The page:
A first-generation college student, Jessica worried she wouldn’t fit in at Mills. But when she visited the campus, she was struck by the kindness of the students she met and immediately felt at home. At Mills, Jessica found a welcoming atmosphere and supportive friends who introduced her to new cultures and experiences. She immersed herself in campus life and explored her interests in community development, politics, and policy both in and out of the classroom.
How did you choose your major? I went on a humanitarian aid trip a few years ago that sparked my interest in community activism and local politics. Following that trip I interned for my local congressman. When I arrived at Mills, I knew I wanted to spend my time studying things of a political nature. I chose the major politics, economics, policy, and law because it speaks to all the issues I care about. I’m also passionate about student and community development which is why I chose urban education as my minor.
Have any of your professors been especially supportive? I had the pleasure of taking the class Civil Rights 1940s–Present, taught by President Hillman. It was one of my favorite classes, but what truly made it worthwhile was Professor Hillman’s down-to-earth nature. When I went in for office hours, she was concerned with both my academic and personal journey here at Mills. And when I started applying for research fellowships, she shared her academic experiences and helped me clarify my own aspirations. How the administration relates to students says a lot about an institution.
Have you received aid from Mills that makes college more affordable for you? I came from a lower-middle class family and no one in my family had attended a four-year institution. I was afraid that I simply was not good enough to go to college, but I applied to 18 colleges and universities. I knew my parents would not be able to assist me financially, yet it was surprisingly affordable to attend a private institution.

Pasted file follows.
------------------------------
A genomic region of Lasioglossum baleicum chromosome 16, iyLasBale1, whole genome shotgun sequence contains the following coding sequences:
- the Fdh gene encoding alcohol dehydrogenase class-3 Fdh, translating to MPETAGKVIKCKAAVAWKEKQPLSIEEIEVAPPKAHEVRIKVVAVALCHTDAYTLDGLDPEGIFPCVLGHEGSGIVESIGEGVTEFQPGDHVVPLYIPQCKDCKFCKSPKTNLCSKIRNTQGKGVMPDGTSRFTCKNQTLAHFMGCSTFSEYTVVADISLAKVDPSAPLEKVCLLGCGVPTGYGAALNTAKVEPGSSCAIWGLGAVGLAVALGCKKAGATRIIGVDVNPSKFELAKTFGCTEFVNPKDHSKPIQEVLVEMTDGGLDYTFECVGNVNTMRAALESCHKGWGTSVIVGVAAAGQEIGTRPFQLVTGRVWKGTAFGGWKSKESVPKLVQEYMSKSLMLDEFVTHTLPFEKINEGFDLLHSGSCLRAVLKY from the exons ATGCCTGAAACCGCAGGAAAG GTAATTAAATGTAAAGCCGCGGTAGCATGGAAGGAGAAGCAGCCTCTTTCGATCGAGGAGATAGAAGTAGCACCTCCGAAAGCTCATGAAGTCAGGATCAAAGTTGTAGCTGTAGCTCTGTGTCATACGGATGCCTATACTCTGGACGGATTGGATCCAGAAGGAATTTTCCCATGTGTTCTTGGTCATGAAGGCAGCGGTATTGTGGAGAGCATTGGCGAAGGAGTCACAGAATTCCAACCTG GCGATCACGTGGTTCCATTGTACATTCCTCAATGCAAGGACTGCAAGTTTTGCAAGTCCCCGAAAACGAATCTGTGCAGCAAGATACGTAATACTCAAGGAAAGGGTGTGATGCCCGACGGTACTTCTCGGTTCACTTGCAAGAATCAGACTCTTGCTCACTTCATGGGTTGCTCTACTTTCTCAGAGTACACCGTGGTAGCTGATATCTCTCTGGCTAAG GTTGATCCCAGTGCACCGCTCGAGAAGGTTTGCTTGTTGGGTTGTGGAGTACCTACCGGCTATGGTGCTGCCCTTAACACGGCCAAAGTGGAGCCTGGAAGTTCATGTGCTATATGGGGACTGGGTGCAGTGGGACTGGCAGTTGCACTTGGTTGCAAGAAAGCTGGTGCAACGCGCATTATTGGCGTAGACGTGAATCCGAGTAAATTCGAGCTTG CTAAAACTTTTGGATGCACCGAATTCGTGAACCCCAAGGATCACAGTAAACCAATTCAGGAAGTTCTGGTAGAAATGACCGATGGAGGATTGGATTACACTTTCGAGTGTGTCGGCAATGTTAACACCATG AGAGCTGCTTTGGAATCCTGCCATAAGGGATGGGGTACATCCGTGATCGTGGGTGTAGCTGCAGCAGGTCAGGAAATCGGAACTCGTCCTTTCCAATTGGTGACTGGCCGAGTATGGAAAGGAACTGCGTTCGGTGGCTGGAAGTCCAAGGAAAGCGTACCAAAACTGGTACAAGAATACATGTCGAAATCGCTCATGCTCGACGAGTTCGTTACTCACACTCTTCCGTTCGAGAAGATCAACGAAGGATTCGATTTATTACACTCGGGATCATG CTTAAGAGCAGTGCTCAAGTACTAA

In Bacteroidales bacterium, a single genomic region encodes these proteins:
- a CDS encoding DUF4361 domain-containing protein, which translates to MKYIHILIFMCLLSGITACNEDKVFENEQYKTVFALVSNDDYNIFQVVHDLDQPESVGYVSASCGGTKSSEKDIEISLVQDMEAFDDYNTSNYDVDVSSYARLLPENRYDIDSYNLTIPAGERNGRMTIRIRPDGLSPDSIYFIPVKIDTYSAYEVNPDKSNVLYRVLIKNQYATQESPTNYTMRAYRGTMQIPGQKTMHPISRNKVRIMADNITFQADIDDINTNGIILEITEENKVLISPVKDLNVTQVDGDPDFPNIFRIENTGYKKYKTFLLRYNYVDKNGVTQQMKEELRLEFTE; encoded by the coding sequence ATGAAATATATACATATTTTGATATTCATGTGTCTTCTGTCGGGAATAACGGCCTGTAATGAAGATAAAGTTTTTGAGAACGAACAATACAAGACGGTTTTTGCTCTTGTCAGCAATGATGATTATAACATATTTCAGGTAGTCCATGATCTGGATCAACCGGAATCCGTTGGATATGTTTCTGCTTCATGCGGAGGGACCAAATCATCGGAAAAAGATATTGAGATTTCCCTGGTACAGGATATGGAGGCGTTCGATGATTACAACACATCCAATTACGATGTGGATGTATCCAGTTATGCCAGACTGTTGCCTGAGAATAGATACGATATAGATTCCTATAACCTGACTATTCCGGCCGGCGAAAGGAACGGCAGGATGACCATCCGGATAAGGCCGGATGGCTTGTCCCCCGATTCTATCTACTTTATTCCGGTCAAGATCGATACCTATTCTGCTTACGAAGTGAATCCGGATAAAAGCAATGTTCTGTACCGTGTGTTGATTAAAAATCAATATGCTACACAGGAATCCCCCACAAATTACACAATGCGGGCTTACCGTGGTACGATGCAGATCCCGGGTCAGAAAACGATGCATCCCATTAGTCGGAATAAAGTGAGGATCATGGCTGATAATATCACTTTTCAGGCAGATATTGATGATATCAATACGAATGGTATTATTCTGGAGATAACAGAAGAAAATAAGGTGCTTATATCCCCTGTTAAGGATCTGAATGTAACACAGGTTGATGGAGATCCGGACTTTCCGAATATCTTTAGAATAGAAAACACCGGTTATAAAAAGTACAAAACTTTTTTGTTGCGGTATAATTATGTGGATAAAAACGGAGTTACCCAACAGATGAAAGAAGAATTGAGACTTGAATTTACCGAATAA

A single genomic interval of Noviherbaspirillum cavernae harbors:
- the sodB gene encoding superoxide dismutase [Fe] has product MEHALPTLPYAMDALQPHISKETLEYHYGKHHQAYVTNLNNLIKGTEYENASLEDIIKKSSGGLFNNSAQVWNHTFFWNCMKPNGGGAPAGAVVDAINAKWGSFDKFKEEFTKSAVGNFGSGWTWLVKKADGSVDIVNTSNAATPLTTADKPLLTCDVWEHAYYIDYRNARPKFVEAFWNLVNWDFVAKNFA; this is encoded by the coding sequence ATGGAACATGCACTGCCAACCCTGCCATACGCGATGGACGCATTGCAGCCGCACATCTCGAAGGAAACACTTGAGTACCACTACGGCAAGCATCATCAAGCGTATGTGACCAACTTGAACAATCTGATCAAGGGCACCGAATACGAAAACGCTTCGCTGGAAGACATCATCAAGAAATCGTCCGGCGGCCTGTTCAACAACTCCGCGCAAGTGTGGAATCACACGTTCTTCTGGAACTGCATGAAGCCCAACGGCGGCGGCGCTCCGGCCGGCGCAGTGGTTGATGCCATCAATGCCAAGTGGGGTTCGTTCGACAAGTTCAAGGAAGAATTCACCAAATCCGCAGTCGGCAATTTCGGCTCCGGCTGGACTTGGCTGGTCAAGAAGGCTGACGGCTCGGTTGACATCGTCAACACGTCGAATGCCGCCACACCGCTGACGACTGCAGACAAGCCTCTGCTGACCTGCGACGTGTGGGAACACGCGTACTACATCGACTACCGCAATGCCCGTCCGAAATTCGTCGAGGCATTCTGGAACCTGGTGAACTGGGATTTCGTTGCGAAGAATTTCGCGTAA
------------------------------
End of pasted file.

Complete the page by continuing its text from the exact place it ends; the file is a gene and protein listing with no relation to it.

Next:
How has Mills helped you to speak up about a cause that's important to you? I am passionate about laws and policies regarding the educational advancements of economically and racially marginalized groups. Recently, I had the opportunity to attend a lobbying day at the Capitol as a representative for Mills. I sat down with legislators to discuss Cal Grant and other accessibility initiatives for students attending private institutions in California. I also spoke with students from other private schools about how their institutions are working toward more inclusive regulations.
How do you hope to use your education to make a statement in the world? Following my graduation from Mills College, I intend on completing a PhD program in a discipline related to political science or public policy. I hope to conduct research that considers how education and political associations can impact voting behaviors. Following my research, I imagine myself running for Congress. I’m interested in the House of Representatives because I feel you have a real opportunity to help American communities from the ground up.